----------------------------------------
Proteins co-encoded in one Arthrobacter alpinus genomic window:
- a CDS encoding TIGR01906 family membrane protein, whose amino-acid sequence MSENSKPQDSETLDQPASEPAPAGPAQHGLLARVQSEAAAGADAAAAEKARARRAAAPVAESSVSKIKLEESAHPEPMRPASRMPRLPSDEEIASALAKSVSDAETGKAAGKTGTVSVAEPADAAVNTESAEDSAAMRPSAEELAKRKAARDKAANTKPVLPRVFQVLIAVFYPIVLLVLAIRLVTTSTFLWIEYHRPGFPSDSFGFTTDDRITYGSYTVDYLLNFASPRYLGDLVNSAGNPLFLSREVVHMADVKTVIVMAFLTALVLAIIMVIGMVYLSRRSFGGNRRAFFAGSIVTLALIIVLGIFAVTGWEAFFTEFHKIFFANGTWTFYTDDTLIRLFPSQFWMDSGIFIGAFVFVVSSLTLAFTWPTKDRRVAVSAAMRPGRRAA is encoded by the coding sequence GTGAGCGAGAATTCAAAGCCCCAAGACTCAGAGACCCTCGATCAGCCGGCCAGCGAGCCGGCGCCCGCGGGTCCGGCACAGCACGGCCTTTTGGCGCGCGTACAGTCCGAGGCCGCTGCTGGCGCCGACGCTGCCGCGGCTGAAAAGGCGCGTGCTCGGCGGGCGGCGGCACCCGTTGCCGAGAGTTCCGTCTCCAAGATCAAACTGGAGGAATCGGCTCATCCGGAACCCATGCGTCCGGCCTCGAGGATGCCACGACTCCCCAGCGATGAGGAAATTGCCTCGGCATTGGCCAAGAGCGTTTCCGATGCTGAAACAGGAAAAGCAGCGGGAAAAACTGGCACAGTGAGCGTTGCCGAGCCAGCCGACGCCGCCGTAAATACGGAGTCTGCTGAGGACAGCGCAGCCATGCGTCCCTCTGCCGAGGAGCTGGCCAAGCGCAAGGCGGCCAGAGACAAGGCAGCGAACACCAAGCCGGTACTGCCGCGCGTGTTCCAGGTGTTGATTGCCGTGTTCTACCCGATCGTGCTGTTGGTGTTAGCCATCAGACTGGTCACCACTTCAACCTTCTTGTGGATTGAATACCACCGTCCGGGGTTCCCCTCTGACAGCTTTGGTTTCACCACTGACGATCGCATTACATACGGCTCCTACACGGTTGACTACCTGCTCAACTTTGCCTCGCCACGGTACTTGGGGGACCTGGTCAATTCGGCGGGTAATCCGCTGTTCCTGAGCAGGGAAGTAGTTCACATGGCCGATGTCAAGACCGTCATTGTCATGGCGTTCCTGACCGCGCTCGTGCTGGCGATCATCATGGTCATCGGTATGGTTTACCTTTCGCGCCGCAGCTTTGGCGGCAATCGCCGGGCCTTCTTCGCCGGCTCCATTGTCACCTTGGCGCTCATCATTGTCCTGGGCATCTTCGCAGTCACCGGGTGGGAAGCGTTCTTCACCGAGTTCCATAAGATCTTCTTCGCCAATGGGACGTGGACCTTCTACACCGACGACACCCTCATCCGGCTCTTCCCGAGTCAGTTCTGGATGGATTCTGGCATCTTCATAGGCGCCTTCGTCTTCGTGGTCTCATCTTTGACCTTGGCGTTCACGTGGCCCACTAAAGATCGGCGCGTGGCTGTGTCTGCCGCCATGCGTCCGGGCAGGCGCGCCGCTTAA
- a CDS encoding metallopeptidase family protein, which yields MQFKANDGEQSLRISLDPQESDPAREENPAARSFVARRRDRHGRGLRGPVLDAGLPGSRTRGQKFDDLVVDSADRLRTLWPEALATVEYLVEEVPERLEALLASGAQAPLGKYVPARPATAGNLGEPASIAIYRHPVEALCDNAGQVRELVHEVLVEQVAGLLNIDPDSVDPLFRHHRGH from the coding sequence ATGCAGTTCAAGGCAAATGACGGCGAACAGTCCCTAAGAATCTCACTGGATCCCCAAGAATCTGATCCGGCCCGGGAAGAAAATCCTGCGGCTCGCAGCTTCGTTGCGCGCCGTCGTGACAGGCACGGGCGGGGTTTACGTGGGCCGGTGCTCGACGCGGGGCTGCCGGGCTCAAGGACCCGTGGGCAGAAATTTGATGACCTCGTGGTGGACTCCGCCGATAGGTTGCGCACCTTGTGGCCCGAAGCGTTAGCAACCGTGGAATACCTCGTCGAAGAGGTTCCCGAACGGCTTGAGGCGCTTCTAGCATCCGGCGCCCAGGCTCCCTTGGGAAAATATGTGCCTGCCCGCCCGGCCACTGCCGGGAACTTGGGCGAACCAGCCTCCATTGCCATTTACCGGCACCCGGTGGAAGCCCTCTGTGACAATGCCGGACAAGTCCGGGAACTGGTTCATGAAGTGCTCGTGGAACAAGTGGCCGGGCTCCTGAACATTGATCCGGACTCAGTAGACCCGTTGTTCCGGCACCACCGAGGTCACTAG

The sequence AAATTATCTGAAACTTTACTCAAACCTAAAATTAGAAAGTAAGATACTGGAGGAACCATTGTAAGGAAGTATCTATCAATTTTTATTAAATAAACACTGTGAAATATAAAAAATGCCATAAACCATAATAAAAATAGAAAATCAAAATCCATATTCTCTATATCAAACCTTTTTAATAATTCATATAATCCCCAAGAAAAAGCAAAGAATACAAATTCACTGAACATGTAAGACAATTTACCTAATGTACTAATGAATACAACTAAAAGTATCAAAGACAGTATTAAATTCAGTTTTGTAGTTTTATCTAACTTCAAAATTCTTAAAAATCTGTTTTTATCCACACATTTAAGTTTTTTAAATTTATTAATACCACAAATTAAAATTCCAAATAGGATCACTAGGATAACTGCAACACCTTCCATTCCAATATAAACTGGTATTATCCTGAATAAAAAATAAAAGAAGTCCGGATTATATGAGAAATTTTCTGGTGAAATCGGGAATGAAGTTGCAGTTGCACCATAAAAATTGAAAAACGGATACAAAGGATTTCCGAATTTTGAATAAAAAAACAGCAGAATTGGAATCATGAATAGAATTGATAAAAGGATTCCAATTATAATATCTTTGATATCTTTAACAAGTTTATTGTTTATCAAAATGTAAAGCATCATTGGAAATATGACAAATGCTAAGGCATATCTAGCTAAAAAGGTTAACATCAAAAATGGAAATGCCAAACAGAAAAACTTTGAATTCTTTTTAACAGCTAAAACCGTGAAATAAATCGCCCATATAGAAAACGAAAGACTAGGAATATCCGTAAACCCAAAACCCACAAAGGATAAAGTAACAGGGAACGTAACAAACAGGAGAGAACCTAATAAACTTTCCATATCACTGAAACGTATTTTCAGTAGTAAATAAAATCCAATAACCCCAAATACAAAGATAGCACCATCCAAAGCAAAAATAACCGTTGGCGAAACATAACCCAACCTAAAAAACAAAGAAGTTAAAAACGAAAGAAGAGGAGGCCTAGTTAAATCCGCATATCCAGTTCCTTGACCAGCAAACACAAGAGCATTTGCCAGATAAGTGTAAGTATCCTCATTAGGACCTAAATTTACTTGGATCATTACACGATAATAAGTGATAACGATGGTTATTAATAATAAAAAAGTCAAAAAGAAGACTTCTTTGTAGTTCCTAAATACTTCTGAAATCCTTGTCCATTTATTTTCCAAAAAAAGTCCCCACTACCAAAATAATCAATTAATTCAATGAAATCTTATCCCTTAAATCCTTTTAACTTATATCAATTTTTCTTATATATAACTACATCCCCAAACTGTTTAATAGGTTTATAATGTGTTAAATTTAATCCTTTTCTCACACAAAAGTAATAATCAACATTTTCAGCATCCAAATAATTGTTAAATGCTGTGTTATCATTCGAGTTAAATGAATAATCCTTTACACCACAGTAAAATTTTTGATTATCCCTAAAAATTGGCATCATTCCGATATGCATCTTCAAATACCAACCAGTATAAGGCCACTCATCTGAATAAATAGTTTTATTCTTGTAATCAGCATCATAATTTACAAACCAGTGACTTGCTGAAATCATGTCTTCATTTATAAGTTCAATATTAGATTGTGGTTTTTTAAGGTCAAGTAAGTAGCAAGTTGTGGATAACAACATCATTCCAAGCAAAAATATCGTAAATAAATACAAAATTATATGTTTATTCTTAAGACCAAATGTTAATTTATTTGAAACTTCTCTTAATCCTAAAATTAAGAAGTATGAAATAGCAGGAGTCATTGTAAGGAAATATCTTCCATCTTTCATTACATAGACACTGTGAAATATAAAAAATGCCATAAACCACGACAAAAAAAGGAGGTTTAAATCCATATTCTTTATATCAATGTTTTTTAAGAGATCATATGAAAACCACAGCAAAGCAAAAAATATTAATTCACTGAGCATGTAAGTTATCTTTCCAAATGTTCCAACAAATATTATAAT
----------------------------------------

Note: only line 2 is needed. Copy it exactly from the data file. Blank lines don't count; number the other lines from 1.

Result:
- a CDS encoding TIGR01906 family membrane protein, whose amino-acid sequence MSENSKPQDSETLDQPASEPAPAGPAQHGLLARVQSEAAAGADAAAAEKARARRAAAPVAESSVSKIKLEESAHPEPMRPASRMPRLPSDEEIASALAKSVSDAETGKAAGKTGTVSVAEPADAAVNTESAEDSAAMRPSAEELAKRKAARDKAANTKPVLPRVFQVLIAVFYPIVLLVLAIRLVTTSTFLWIEYHRPGFPSDSFGFTTDDRITYGSYTVDYLLNFASPRYLGDLVNSAGNPLFLSREVVHMADVKTVIVMAFLTALVLAIIMVIGMVYLSRRSFGGNRRAFFAGSIVTLALIIVLGIFAVTGWEAFFTEFHKIFFANGTWTFYTDDTLIRLFPSQFWMDSGIFIGAFVFVVSSLTLAFTWPTKDRRVAVSAAMRPGRRAA is encoded by the coding sequence GTGAGCGAGAATTCAAAGCCCCAAGACTCAGAGACCCTCGATCAGCCGGCCAGCGAGCCGGCGCCCGCGGGTCCGGCACAGCACGGCCTTTTGGCGCGCGTACAGTCCGAGGCCGCTGCTGGCGCCGACGCTGCCGCGGCTGAAAAGGCGCGTGCTCGGCGGGCGGCGGCACCCGTTGCCGAGAGTTCCGTCTCCAAGATCAAACTGGAGGAATCGGCTCATCCGGAACCCATGCGTCCGGCCTCGAGGATGCCACGACTCCCCAGCGATGAGGAAATTGCCTCGGCATTGGCCAAGAGCGTTTCCGATGCTGAAACAGGAAAAGCAGCGGGAAAAACTGGCACAGTGAGCGTTGCCGAGCCAGCCGACGCCGCCGTAAATACGGAGTCTGCTGAGGACAGCGCAGCCATGCGTCCCTCTGCCGAGGAGCTGGCCAAGCGCAAGGCGGCCAGAGACAAGGCAGCGAACACCAAGCCGGTACTGCCGCGCGTGTTCCAGGTGTTGATTGCCGTGTTCTACCCGATCGTGCTGTTGGTGTTAGCCATCAGACTGGTCACCACTTCAACCTTCTTGTGGATTGAATACCACCGTCCGGGGTTCCCCTCTGACAGCTTTGGTTTCACCACTGACGATCGCATTACATACGGCTCCTACACGGTTGACTACCTGCTCAACTTTGCCTCGCCACGGTACTTGGGGGACCTGGTCAATTCGGCGGGTAATCCGCTGTTCCTGAGCAGGGAAGTAGTTCACATGGCCGATGTCAAGACCGTCATTGTCATGGCGTTCCTGACCGCGCTCGTGCTGGCGATCATCATGGTCATCGGTATGGTTTACCTTTCGCGCCGCAGCTTTGGCGGCAATCGCCGGGCCTTCTTCGCCGGCTCCATTGTCACCTTGGCGCTCATCATTGTCCTGGGCATCTTCGCAGTCACCGGGTGGGAAGCGTTCTTCACCGAGTTCCATAAGATCTTCTTCGCCAATGGGACGTGGACCTTCTACACCGACGACACCCTCATCCGGCTCTTCCCGAGTCAGTTCTGGATGGATTCTGGCATCTTCATAGGCGCCTTCGTCTTCGTGGTCTCATCTTTGACCTTGGCGTTCACGTGGCCCACTAAAGATCGGCGCGTGGCTGTGTCTGCCGCCATGCGTCCGGGCAGGCGCGCCGCTTAA